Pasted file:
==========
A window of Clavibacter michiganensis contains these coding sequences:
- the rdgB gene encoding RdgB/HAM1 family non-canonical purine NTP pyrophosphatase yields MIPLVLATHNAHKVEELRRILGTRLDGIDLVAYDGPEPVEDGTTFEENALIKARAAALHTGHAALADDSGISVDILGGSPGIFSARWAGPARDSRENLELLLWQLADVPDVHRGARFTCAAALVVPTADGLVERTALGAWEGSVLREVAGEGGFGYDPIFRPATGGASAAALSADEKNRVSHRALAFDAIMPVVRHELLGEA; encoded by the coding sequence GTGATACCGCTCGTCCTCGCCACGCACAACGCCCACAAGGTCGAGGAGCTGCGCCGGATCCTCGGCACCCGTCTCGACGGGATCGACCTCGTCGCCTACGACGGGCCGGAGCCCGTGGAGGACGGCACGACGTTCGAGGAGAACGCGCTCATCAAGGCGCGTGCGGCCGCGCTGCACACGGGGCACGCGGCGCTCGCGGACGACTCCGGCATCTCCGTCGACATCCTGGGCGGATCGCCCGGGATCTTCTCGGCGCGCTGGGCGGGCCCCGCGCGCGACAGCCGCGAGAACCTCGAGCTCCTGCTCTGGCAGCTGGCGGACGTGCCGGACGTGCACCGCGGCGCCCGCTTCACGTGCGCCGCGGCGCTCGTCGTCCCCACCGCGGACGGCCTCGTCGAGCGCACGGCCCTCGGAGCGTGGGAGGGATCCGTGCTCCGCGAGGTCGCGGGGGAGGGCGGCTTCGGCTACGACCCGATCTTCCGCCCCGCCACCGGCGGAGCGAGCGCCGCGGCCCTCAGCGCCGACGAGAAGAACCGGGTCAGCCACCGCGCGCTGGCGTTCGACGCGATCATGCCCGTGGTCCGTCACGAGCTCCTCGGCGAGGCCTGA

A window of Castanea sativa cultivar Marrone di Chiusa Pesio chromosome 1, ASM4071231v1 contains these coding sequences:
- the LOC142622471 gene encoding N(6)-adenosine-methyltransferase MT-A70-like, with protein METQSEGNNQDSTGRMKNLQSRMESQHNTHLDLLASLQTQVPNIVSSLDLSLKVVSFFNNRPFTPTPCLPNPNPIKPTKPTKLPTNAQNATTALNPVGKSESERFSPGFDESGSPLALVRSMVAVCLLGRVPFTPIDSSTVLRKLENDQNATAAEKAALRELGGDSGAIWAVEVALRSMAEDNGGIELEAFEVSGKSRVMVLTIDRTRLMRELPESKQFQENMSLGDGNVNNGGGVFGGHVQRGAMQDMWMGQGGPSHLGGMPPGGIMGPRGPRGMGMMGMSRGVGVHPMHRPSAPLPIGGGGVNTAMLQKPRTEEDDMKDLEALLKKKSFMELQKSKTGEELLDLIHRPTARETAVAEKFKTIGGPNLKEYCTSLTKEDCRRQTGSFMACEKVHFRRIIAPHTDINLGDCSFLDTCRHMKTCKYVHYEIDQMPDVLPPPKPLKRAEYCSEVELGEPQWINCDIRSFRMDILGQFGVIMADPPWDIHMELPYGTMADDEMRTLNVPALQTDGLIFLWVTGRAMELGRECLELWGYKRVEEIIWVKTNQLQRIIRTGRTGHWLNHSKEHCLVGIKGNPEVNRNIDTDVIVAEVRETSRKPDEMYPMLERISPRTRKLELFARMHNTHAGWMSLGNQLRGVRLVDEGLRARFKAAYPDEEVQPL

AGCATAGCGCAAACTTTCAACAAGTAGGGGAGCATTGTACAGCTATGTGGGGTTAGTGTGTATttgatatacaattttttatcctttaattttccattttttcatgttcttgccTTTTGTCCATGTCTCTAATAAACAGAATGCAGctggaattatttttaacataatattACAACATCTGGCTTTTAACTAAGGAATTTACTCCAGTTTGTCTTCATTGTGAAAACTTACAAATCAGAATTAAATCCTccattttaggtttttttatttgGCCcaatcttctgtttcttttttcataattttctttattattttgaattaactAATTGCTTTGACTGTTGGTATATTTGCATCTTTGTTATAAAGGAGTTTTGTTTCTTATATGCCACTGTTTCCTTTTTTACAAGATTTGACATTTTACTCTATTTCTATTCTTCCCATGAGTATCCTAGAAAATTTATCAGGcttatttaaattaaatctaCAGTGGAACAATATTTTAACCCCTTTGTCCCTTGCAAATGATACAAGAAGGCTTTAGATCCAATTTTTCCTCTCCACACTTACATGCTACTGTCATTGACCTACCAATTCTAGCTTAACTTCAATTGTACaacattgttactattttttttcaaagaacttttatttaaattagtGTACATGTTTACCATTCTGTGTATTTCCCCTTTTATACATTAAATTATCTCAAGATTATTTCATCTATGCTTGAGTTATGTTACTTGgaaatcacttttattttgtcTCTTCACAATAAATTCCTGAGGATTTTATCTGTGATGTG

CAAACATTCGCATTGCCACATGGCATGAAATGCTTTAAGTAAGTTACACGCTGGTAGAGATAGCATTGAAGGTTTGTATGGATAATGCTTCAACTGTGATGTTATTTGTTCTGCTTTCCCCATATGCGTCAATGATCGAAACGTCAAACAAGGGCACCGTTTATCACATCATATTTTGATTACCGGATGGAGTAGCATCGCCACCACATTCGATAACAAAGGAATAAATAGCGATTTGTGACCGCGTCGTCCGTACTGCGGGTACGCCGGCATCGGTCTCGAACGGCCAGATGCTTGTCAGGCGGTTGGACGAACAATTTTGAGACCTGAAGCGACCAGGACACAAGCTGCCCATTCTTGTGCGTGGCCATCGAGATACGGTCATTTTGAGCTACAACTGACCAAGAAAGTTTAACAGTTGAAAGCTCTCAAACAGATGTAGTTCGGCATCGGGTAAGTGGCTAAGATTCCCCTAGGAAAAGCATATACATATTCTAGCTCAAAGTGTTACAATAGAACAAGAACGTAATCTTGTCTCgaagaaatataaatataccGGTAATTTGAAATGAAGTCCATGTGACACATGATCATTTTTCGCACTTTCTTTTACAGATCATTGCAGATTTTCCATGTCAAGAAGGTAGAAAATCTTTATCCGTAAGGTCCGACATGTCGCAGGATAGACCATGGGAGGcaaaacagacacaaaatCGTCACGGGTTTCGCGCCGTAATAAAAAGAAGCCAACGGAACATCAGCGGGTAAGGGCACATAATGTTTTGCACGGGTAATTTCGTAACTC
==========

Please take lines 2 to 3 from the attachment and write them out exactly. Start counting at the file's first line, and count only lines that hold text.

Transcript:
- the rdgB gene encoding RdgB/HAM1 family non-canonical purine NTP pyrophosphatase yields MIPLVLATHNAHKVEELRRILGTRLDGIDLVAYDGPEPVEDGTTFEENALIKARAAALHTGHAALADDSGISVDILGGSPGIFSARWAGPARDSRENLELLLWQLADVPDVHRGARFTCAAALVVPTADGLVERTALGAWEGSVLREVAGEGGFGYDPIFRPATGGASAAALSADEKNRVSHRALAFDAIMPVVRHELLGEA; encoded by the coding sequence GTGATACCGCTCGTCCTCGCCACGCACAACGCCCACAAGGTCGAGGAGCTGCGCCGGATCCTCGGCACCCGTCTCGACGGGATCGACCTCGTCGCCTACGACGGGCCGGAGCCCGTGGAGGACGGCACGACGTTCGAGGAGAACGCGCTCATCAAGGCGCGTGCGGCCGCGCTGCACACGGGGCACGCGGCGCTCGCGGACGACTCCGGCATCTCCGTCGACATCCTGGGCGGATCGCCCGGGATCTTCTCGGCGCGCTGGGCGGGCCCCGCGCGCGACAGCCGCGAGAACCTCGAGCTCCTGCTCTGGCAGCTGGCGGACGTGCCGGACGTGCACCGCGGCGCCCGCTTCACGTGCGCCGCGGCGCTCGTCGTCCCCACCGCGGACGGCCTCGTCGAGCGCACGGCCCTCGGAGCGTGGGAGGGATCCGTGCTCCGCGAGGTCGCGGGGGAGGGCGGCTTCGGCTACGACCCGATCTTCCGCCCCGCCACCGGCGGAGCGAGCGCCGCGGCCCTCAGCGCCGACGAGAAGAACCGGGTCAGCCACCGCGCGCTGGCGTTCGACGCGATCATGCCCGTGGTCCGTCACGAGCTCCTCGGCGAGGCCTGA

A window of Castanea sativa cultivar Marrone di Chiusa Pesio chromosome 1, ASM4071231v1 contains these coding sequences: